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Foolproof Pan Pizza

I saw this recipe for Foolproof Pan Pizza on Serious Eats, and it said it would be the “easiest pizza you will ever make.” This is true!  However, the only caveat is that the dough rises twice, for a total of at least 10 hours, so you should make the dough a day in advance.  Also, to get the best results, you need to weigh the ingredients for the dough.  Meaning, if you have a kitchen scale, use it!

Additionally, note that the recipe below makes two, 10-inch pizzas, and you bake the pizzas in a cast-iron pan or 10-inch cake pans. Because I don’t own a 10-inch cast-iron pan or 10-inch cake pans, I decided to use 12-inch pans, as I do own a 12-inch cast-iron pan.  However, this meant that I had to make some adjustments. To make the recipe below with a 12-inch cast-iron pan, I increased all the ingredients by 44%.  Why?  The area of a 10-inch circle is 78.54 inches.  The area of a 12-inch circle is 113.10.  That is 44% more.  So, if you want to make two 12-inch pizzas, just multiply each ingredient below by 1.44.

Special Equipment




400 grams (14 ounces, about 2 1/2 cups) bread flour
10 grams (.35 ounces, about 2 teaspoons) kosher salt
4 grams (.15 ounces, about 1/2 teaspoon) instant yeast
275 grams (9.5 ounces, about 1 cup plus 3 tablespoons) water
8 grams (.25 ounces, about 2 teaspoons) extra-virgin olive oil, plus more to coat pans and drizzle


1 1/2 cups pizza sauce


12 ounces grated full-fat, dry mozzarella cheese

Any other toppings you desire



Combine flour, salt, yeast, water, and oil in a large bowl.

Mix with hands or a wooden spoon until no dry flour remains. The bowl should be at least 4 to 6 times the volume of the dough to account for rising.

Cover bowl tightly with plastic wrap, making sure that edges are well-sealed, then let rest on the countertop for at least 8 hours and up to 24 hours.  Dough should rise dramatically and fill bowl.

Sprinkle the top of the dough lightly with flour, then transfer it to a well-floured work surface. Divide dough into two pieces and form each into a ball by holding it with well-floured hands and tucking the dough underneath itself, rotating it until it forms a tight ball.

Pour 1 to 2 tablespoons of oil in the bottom of two 10-inch, cast-iron skillets or round cake pans.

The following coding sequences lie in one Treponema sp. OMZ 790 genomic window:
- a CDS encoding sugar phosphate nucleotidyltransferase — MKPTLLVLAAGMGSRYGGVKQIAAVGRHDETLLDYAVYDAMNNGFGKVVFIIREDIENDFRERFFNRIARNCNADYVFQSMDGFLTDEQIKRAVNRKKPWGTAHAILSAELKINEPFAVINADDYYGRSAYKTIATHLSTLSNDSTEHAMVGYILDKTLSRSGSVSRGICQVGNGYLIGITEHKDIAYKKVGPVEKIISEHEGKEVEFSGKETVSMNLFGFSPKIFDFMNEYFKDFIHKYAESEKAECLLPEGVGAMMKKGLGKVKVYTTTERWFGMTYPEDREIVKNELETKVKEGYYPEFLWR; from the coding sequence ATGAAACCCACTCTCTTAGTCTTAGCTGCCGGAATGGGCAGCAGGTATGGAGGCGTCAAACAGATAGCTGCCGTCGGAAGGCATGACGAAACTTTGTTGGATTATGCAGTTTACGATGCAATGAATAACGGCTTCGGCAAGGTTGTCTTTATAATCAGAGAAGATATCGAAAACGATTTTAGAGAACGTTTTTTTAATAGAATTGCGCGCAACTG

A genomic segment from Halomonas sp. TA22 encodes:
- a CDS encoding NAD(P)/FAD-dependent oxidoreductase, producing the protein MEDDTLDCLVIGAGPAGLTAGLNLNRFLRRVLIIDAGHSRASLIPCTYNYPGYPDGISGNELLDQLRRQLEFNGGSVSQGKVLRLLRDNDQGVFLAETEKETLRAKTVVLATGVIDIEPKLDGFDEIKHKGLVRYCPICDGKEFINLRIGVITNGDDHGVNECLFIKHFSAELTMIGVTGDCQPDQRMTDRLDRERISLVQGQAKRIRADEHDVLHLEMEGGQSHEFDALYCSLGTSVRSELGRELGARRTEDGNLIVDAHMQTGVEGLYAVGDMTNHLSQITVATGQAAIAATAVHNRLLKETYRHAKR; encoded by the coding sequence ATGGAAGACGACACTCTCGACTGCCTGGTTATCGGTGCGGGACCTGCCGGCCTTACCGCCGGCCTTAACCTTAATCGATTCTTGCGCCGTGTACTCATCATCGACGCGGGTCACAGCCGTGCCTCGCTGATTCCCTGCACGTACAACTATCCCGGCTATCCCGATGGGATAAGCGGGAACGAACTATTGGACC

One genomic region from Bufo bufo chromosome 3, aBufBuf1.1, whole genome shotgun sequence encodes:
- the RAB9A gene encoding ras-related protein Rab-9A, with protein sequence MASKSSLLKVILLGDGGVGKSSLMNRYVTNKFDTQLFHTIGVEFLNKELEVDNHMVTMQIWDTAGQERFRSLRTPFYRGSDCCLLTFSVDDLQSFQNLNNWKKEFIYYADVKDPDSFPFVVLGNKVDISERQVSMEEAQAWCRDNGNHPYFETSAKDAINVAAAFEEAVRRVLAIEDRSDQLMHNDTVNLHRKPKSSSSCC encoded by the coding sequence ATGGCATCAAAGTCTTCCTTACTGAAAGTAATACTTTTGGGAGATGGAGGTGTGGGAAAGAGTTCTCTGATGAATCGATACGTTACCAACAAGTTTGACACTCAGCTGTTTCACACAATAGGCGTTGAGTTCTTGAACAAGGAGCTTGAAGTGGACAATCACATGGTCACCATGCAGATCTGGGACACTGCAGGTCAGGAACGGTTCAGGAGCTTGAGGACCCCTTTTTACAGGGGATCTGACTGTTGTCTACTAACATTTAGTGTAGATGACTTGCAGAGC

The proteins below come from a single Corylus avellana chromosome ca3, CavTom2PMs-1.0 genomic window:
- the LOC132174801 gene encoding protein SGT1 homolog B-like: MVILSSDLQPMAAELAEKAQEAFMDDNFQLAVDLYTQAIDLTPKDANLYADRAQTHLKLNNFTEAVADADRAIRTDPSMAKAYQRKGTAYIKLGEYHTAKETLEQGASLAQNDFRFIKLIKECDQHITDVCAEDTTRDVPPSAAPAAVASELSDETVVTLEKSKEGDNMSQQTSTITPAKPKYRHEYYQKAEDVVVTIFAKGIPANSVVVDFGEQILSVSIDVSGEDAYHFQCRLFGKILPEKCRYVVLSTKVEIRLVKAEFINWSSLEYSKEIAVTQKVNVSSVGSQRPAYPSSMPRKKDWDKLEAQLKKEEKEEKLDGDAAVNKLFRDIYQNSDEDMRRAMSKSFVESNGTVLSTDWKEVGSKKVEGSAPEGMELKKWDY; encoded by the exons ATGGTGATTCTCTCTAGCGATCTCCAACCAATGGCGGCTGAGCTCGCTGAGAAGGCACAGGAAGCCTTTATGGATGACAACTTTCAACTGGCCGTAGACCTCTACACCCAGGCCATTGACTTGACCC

Note: If you are increasing this recipe to make a 12-inch pizza, use 3 tablespoons of oil, not 4.  I used 3, and it was plenty.

Place 1 ball of dough in each pan and turn to coat evenly with oil. Using your flat palm, press the dough around the pan, flattening it slightly and spreading oil around the entire bottom and edges of the pan. Cover tightly with plastic wrap and let the dough sit at room temperature for two hours.

After the first hour, adjust an oven rack to the middle position and preheat oven to 550°F.

After two hours, dough should be mostly filling in the pan up to the edges. Use your fingertips to press it around until it fills in every part of the perimeter, popping any large bubbles that appear. Lift up one edge of the dough to let any air bubbles underneath escape and repeat, moving around the dough until there are no air bubbles left underneath and the dough is evenly spread around the pan.

Top each round of dough with 3/4 cup of sauce, spreading the sauce with the back of a spoon onto the entire surface until it covered.

Spread evenly with mozzarella cheese, letting the cheese go all the way to the edges.

Season with salt. Add other toppings as desired.

Transfer pan to oven and bake until top is golden brown and bubbly and bottom is golden brown and crisp when you lift it with a thin spatula, about 12 to 15 minutes.

Foolproof Pan Pizza

Using a thin spatula, loosen pizza and peek underneath.

If bottom is not as crisp as desired, place pan over a burner and cook on medium heat, moving the pan around to cook evenly until it is crisp, about 1 to 3 minutes (I cooked the pizza above another 2 minutes). Remove the pizzas and transfer to a cutting board. Cut each pizza into six slices and serve immediately.


About Daddy

I am a husband and a father of two kids with whom I love to cook and eat. In this blog, I hope to share with you not only some of my, as well as my family’s, favorite recipes, but also some interesting things I have learned or done as a husband, father, and cook.

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